Strange Metaphors & Bedfellows (in response to Ammori)

Sad looking siblings with arguing parents behind them

Silicon Valley lawyer and tech-industry activist Marvin Ammori wrote a strange little blog post that appeared a few days ago on Slate in its “Future Tense” section. In an attempt to be cute, Ammori likens some unnamed body of Hollywood “copyright lobbyists” to a stalker ex-boyfriend who won’t take the hint that nobody wants him around anymore.  It’s an obnoxious simile prefacing a set of assertions that are all untrue, but if you’re going to lie, arrogance is usually the best way to sell it.

Several great responses have already been written to Ammori’s post.  AdLandTV and The Trichordist have been quick to point out that Future Tense is not merely the name of new department on the Slate TOC, but is actually a part of the The New America Foundation, possibly funded by the tech industry and certainly chaired by Google’s Executive Chairman, Eric Schmidt.  The Trichordist has rightly called Slate’s journalistic integrity into question on this matter, but at least that site also hosts the best response to Ammori — in fact one of the best responses yet written about these issues — from Sons of Anarchy creator Kurt Sutter.  It’s a must read, if you haven’t already.  Sutter writes:

“Every writer, producer, actor, musician, director, tech wizard, and fine artist working today needs to be aware of what this all means for our future—we will lose the ability to protect and profit from our own work. Every kid out there who aspires to be an actor or musician or artist: This is your future that’s at stake. More importantly, everyone who enjoys quality entertainment: This impacts you most of all. Content excellence cannot sustain itself if it loses its capacity to reward the talent that creates it.”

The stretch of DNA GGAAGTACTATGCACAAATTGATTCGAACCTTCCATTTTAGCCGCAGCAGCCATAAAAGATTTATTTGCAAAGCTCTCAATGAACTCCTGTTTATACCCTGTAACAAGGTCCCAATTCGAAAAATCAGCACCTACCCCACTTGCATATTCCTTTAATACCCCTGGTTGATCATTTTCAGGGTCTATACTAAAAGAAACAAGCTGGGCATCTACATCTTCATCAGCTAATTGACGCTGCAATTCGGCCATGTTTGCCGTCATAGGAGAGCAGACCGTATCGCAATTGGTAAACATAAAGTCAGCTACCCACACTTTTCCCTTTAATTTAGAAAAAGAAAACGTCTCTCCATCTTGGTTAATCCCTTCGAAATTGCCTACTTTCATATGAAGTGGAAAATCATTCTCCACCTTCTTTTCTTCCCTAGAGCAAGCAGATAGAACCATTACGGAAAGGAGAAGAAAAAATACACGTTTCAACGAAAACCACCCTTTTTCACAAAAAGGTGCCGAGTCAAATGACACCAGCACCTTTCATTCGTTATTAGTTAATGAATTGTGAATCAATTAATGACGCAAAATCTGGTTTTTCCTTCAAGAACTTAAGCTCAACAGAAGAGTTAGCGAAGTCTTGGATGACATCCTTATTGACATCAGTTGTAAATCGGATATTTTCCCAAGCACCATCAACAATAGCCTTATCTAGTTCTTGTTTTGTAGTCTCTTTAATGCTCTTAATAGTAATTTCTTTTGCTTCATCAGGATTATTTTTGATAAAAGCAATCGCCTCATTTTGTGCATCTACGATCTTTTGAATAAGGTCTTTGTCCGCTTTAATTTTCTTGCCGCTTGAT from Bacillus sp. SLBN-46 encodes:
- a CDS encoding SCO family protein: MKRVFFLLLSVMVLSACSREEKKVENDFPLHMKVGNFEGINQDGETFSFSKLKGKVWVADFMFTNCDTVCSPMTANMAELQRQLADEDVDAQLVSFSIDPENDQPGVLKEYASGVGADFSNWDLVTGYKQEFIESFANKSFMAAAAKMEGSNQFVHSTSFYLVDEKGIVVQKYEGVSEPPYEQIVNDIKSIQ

I’ll let the matter of whether or not Google & Co. are buying the “news” on a site like Slate play itself out; but I can’t help thinking about Ammori’s dumb dating metaphor and how revealingly wrong-headed it is.  Leaving sexual identity aside, Ammori is right to imply that the other ex that is the internet industry is a lot like the one who signals a “talk to the hand” every time rights holders want to discuss ways — voluntary, legislative, technological, or social — to mitigate rampant and careless devaluation of the creative industries.  But the metaphor here isn’t about a couple who were just dating or had a fling, and now one of them doesn’t know it’s time to move on. The appropriate metaphor, if we’re going to be adults about this, is a couple who were once married and have some kids (let’s call them society); and while there may be some irreconcilable differences, this couple has no choice but to discuss certain matters like reasonable adults if they don’t want to screw up the kids.

So, when the subject of voluntary measures to curb mass copyright infringement is on the table, why is the ex that is Silicon Valley pimping out smug articles like this one, invoking SOPA (and lying about it) and the DMCA (and lying about that), and depicting  the millions of stakeholders in creative rights like they’re just some loser they woke up with one morning and are trying to forget?  Because, for now, it seems Silicon Valley is the ex going through its slutty, bad parent phase.  It wants to screw everybody while it’s still young enough and keep letting the kids do whatever they want — pirate movies, find cheap drugs, create revenge porn, act like trolls, etc. — so it can look like the cool parent while the ex who’s trying to deal with multi-billion-dollar economic reality will sound like an old stick in the mud.  This dysfunction has to end because real people are getting hurt.

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